“If you want to make peace with your enemy, you have to work with your enemy. Then he becomes your partner” Nelson Mandela
If you are presidential adviser, a politician, a student of political science or you are interested in politics and power. Reading these books will enhance your understanding of politics and power.
The Art of War by Sun Tzu, The Denma Translation: This is the oldest military strategic manual in existence. The core principle of this manual is the understanding that conflict is an inescapable part of human life. Sun Tzu teaches that aggression and response in kind can lead only to destruction, we must learn to work with conflict in a more profound and effective ways. It is more true today where nuclear armed conflict will ensure the mutual destruction of aggressor and defender.
The Prince by by Niccolò Machiavelli: In this classic guide to acquiring and maintaining political power, Machiavelli used a rational approach to advise prospective rulers, developing logical arguments and alternatives for a number of potential problems.
World Order by Henry Kissinger: The book is the work of the foremost modern statesman and explores how to build shared international order in a world of divergent historical perspectives, violent conflicts, proliferating technology and ideological extremism.
Rules for Radicals: A Practical Primer for Realistic Radicals by Saul D. Alinsky: Rules for Radicals is Saul Alinsky’s impassioned counsel to young radicals on how to effect constructive social change and know “the difference between being a realistic radical and being a rhetorical one.”
On War by Carl Von Clausewitz translated by Micheal Howard and Peter Paret: The book is the most significant attempt in Western history to understand war, both in its internal dynamics and as an instruments of policy. Since the work’s first appearance in 1832 it has been read throughout the world and has stimulated generations of soldiers, statesmen, and intellectuals from Marx and Bismarck to Raymond Aron.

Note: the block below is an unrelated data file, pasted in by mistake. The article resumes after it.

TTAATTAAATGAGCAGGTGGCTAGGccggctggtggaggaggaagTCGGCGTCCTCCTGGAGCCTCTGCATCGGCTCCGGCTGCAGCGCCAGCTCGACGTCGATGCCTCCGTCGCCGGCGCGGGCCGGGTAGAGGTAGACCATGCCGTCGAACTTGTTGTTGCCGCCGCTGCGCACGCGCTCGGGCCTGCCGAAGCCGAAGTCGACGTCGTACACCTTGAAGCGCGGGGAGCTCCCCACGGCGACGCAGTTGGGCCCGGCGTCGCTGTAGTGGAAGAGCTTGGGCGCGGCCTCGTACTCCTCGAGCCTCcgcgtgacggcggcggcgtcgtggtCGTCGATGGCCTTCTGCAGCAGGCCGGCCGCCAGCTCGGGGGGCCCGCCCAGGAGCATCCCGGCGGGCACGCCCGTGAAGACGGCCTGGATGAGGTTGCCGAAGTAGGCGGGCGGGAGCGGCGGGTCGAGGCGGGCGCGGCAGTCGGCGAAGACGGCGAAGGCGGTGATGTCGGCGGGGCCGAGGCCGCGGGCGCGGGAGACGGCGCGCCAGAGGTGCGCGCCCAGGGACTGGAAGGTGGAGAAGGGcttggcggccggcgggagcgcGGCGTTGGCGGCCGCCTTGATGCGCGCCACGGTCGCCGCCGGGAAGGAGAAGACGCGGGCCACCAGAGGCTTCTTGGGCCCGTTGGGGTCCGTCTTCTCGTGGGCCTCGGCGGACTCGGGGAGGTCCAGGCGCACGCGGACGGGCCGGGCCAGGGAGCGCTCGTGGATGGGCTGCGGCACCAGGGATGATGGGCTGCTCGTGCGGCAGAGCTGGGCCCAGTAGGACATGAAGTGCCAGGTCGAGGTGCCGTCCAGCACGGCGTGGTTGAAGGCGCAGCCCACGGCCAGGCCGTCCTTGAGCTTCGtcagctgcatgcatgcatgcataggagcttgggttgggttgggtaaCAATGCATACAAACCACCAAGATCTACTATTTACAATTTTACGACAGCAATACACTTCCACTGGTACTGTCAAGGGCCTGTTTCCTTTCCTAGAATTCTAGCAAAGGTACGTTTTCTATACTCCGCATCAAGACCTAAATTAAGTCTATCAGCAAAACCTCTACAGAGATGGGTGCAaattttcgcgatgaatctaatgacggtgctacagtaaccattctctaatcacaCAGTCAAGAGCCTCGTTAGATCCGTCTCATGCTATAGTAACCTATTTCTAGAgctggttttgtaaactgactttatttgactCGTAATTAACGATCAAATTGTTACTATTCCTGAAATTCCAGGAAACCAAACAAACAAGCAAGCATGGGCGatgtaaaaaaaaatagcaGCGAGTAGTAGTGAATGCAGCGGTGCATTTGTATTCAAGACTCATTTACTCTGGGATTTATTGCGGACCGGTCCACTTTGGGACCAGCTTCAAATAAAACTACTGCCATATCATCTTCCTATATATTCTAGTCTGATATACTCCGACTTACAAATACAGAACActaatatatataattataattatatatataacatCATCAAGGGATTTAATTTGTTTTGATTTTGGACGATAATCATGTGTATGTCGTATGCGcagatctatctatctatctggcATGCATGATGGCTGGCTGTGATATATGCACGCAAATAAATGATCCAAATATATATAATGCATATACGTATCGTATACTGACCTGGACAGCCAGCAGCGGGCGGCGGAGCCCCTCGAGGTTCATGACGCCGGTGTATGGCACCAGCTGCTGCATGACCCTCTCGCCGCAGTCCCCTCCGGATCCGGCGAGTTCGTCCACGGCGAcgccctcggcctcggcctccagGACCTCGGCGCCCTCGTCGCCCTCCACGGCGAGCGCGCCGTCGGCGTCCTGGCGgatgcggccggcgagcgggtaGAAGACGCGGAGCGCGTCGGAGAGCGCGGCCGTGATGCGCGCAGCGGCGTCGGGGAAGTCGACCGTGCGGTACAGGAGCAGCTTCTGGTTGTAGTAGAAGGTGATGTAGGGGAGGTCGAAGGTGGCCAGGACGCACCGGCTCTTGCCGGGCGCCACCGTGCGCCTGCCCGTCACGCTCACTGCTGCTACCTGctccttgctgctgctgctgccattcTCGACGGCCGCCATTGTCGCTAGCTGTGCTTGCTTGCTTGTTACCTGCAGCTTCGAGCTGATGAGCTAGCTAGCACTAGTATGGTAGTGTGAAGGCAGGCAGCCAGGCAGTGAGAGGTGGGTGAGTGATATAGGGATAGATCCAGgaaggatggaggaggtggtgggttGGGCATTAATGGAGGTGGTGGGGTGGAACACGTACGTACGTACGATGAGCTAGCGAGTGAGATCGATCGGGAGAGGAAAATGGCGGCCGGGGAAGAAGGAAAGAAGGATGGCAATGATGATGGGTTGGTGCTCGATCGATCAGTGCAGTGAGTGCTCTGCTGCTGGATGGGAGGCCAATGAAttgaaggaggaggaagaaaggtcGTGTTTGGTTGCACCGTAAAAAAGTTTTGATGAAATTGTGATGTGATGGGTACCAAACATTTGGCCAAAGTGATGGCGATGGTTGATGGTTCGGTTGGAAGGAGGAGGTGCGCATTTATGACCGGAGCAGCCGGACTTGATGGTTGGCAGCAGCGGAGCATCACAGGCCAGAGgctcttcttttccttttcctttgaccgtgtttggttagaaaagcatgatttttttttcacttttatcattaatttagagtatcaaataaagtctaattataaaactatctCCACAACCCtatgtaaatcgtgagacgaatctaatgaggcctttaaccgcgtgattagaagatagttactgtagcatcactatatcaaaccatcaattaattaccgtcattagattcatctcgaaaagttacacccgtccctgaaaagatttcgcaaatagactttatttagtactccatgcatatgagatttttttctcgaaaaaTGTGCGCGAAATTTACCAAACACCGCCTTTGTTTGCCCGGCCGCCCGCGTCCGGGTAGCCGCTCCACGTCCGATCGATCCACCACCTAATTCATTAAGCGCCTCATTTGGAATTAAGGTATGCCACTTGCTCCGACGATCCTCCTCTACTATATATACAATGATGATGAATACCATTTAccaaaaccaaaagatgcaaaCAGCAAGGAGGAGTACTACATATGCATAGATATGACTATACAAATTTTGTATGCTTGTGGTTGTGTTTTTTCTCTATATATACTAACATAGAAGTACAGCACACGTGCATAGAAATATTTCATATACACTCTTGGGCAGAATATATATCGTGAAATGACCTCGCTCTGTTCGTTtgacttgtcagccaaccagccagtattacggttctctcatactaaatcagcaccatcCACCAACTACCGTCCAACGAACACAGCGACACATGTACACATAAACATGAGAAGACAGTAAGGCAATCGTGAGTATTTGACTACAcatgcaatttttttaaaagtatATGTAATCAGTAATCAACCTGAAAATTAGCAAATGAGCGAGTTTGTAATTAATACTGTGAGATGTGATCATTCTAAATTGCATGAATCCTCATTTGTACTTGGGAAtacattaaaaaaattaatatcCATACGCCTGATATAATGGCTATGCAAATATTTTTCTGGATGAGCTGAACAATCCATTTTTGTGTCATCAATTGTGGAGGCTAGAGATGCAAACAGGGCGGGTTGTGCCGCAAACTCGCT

The Logic of Political Survival by Bruce Bueno De Mesquita, Alastair Smith, Randolph M. Silverson and James D. Morrow: The book tackles : “Why are leaders who produce peace and prosperity turned out of office while those who preside over corruption, war, and misery endure? Considering this political buzzle, the authors answer the related economic question of why some countries experience successful economic development and others do not”
Why Nations Fail by Baron Acemoglu and James A. Robinson: Drawing on fifteen years of original research, the authors conclusively show that it is our man-made political and economic institutions that underlie economic success or the lack of it. Are China’s economy continue to grow at such a high speed and ultimately overwhelm the West? Are America’s best days behind? Are we creating a vicious cycle that enriches and empowers a small minority?
Buck Up, Suck Up, and Come Back When You Foul Up by James Carville and Paul Begala: The authers have waged political war all over America and on three continents winning most of their political battles. There are lessons to be learned from their strategies, experience, wisdom and stories they share.
The Dictator’s Handbook: Why Bad Behavior is Almost Always Good Politics by Bruce Bueno De Mesquita and Alastair Smith: Anyone trying to improve human governance must start reading with this book.
The 48 Laws of Power by Robert Greene: It is for those who want power, watch power or want to arm themselves against power. It distills 3000 years of history of power to 48 laws that are understandably applicable and readable.